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Judge Rules District Must Supply Interpreters

November 29, 1989

WHITE PLAINS, N.Y. (AP) _ A school district must supply a sign-language interpreter for deaf parents at school-sponsored conferences involving the education of their children, a federal judge ruled Wednesday.

″School-sponsored activities that are designed for parental involvement and are focused on the student’s academic or disciplinary progress ... must be made available to the hearing-impaired,″ U.S. District Judge Gerard Goettel wrote.

The case is the first of its kind in the country, said Marc Charmatz, attorney for the National Association for the Deaf Legal Defense Fund, which brought the case. He said most school districts willingly supply sign language interpreters.

The parents, Kenneth and Karen Rothschild, have two children who can hear normally in the Ramapo Central School District, Charmatz said. One is a fourth-grader and one a high school senior. The district is in Rockland County, north and across the Hudson River from New York City.

Since the early 1980s, the parents have sought an interpreter so they could participate in parent-teacher evenings and other activities involving their children.

The Rothschilds have retained sign-language interpreters at their own expense, paying an estimated $2,000 through the 1988-89 school year, according to the decision.

The couple maintained that they are denied equal opportunity to participate in school programs and to consult with school district personnel concerning their children.

They sought relief under the federal Rehabilitation Act of 1973, which says any organization receiving federal aid cannot discriminate against the handicapped.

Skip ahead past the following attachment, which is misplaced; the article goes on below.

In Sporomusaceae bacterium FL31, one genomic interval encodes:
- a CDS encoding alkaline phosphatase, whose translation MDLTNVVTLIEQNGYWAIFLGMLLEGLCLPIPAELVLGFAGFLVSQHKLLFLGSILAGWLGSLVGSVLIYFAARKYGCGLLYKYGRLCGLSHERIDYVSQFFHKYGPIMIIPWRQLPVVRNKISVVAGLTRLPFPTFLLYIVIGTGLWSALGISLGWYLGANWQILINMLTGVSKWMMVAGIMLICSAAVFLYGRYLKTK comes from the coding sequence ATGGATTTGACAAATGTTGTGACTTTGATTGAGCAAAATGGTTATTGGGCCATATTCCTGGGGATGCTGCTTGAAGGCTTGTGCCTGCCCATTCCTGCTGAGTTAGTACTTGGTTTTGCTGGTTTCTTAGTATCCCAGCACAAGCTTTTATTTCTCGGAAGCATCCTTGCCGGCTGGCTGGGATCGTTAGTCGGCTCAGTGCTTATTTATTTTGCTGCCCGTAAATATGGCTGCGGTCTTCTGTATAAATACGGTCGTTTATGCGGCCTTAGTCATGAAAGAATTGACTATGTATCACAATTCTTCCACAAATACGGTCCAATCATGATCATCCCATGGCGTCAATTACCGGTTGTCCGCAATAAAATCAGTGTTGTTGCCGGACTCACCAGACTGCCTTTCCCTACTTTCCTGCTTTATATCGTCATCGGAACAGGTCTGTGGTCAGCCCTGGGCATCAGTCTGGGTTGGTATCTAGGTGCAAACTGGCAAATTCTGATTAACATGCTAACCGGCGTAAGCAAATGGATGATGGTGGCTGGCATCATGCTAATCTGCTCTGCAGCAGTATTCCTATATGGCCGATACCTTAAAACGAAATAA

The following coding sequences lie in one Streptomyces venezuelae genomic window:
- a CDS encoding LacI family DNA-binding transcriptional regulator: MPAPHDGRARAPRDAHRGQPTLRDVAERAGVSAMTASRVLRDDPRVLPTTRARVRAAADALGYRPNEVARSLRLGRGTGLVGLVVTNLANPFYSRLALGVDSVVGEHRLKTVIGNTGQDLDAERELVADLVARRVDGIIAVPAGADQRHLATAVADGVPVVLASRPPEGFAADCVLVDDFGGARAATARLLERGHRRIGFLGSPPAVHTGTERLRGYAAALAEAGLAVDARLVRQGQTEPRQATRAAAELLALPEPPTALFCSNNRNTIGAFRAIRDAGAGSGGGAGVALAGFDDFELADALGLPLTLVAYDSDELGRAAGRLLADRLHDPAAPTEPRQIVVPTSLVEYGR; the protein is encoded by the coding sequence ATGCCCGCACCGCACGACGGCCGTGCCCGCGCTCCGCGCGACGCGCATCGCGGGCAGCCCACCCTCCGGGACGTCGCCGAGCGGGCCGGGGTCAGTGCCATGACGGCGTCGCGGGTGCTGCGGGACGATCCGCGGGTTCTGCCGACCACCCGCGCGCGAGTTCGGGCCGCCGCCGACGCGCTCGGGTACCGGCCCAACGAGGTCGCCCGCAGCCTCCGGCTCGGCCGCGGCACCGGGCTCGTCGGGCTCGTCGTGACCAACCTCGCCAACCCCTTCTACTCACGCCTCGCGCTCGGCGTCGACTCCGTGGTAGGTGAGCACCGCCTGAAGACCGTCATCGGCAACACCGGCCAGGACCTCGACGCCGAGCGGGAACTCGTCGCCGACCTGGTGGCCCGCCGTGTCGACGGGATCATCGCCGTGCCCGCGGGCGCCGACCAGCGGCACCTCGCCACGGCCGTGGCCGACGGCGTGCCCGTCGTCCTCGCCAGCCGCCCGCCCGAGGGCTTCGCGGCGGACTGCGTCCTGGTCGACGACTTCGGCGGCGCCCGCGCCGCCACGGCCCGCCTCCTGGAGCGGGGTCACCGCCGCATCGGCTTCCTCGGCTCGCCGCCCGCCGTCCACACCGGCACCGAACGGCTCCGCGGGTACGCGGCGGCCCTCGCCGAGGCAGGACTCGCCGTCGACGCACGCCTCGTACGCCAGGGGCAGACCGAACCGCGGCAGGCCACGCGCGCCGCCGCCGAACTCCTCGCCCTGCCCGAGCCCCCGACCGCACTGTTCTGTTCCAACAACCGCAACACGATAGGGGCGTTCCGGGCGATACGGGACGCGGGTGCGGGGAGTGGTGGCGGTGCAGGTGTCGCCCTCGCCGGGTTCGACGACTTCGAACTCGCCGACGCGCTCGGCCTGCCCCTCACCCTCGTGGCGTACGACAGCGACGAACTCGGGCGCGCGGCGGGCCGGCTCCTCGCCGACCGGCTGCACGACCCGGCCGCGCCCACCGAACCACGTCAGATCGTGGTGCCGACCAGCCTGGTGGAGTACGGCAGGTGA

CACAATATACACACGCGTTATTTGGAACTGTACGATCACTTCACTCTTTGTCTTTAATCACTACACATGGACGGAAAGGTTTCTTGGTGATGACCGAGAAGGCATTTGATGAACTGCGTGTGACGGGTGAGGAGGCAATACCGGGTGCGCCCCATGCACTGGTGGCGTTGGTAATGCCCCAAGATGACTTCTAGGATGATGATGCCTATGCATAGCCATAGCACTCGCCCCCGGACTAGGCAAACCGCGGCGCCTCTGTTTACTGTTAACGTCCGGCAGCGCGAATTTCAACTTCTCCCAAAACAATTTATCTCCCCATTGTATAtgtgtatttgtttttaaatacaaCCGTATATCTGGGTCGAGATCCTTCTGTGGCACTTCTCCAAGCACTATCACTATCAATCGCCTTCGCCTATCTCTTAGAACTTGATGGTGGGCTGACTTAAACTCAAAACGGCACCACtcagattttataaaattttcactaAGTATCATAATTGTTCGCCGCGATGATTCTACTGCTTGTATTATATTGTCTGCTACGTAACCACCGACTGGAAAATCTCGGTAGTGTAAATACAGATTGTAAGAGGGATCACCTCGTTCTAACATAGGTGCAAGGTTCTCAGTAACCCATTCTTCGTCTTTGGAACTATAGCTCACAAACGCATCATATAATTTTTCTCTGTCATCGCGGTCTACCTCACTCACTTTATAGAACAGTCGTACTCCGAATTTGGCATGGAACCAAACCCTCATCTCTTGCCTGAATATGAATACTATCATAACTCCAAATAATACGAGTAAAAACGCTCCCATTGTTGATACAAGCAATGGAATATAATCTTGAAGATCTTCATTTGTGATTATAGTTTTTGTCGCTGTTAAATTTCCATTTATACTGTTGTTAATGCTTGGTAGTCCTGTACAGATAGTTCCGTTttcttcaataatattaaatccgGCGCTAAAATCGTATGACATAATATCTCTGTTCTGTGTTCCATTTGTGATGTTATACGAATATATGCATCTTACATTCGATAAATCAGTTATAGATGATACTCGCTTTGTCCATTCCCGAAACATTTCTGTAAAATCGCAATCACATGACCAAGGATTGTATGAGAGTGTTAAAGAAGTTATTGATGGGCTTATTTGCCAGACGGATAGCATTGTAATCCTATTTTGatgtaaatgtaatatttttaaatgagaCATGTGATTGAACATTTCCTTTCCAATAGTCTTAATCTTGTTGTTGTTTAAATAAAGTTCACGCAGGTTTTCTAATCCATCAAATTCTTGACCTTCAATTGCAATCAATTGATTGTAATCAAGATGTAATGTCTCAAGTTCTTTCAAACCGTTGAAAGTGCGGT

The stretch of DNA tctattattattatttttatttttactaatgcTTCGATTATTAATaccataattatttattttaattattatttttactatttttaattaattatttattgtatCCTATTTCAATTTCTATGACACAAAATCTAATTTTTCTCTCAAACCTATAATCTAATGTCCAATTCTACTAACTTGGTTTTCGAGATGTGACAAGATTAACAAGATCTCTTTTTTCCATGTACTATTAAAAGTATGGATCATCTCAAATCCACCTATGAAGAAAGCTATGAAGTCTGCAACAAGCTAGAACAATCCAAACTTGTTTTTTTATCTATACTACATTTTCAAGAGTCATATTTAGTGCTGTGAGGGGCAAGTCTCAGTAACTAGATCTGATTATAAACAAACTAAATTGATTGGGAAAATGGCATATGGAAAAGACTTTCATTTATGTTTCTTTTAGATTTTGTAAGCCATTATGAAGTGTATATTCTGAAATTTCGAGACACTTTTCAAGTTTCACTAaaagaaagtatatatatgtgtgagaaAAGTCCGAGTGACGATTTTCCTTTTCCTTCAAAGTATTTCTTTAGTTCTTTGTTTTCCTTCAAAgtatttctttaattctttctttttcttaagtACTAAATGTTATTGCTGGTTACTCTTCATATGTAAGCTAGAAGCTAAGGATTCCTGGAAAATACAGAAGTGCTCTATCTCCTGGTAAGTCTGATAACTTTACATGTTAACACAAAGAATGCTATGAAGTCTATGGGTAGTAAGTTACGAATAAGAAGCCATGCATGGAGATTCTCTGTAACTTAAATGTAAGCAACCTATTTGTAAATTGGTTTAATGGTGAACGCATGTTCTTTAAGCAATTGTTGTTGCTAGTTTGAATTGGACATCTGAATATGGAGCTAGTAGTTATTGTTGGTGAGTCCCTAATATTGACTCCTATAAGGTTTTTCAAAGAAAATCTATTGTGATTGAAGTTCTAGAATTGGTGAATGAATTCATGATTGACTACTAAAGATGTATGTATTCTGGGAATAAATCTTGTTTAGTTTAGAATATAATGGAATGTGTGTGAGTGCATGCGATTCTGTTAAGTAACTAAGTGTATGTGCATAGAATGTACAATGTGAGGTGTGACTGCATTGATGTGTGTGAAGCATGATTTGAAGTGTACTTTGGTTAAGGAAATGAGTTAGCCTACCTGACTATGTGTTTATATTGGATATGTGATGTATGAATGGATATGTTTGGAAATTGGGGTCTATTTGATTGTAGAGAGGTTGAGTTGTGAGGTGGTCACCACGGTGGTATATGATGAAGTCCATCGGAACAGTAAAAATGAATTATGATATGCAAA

The school district claimed that the parents do not qualify under the act because they are not students.

Goettel said that the regulations of the act define reasonable access for a deaf person as including a sign-language interpreter.

″Without the provision of a sign-language interpreter, the plaintiffs are de facto barred from the participation in the school district’s programs for parents,″ Goettel wrote. ″This is not a case where the relief sought by the plaintiffs would be cumulative or duplicative of services they are already receiving.″

Goettel added, however, that the district’s obligation ″is limited to school-initiated conferences incident to the academic and-or disciplinary aspects of their child’s education. To the extent that the plaintiffs wish to voluntarily participate in any of the plethora of extracurricular activities that their children may be involved in, we think they, like other parents, must do so at their own expense.″

Attorneys for the school district did not immediately return phone calls.

In Camden, N.J., a deaf Rutgers University law student won a court order Monday forcing the school to provide her with classroom notes.

U.S. District Judge Stanley S. Brotman ordered the university’s law school not to hold two classes attended by Karen Prince unless she receives notes within 24 hours of each class.

Ms. Prince sued under the same law as the Rothschilds.

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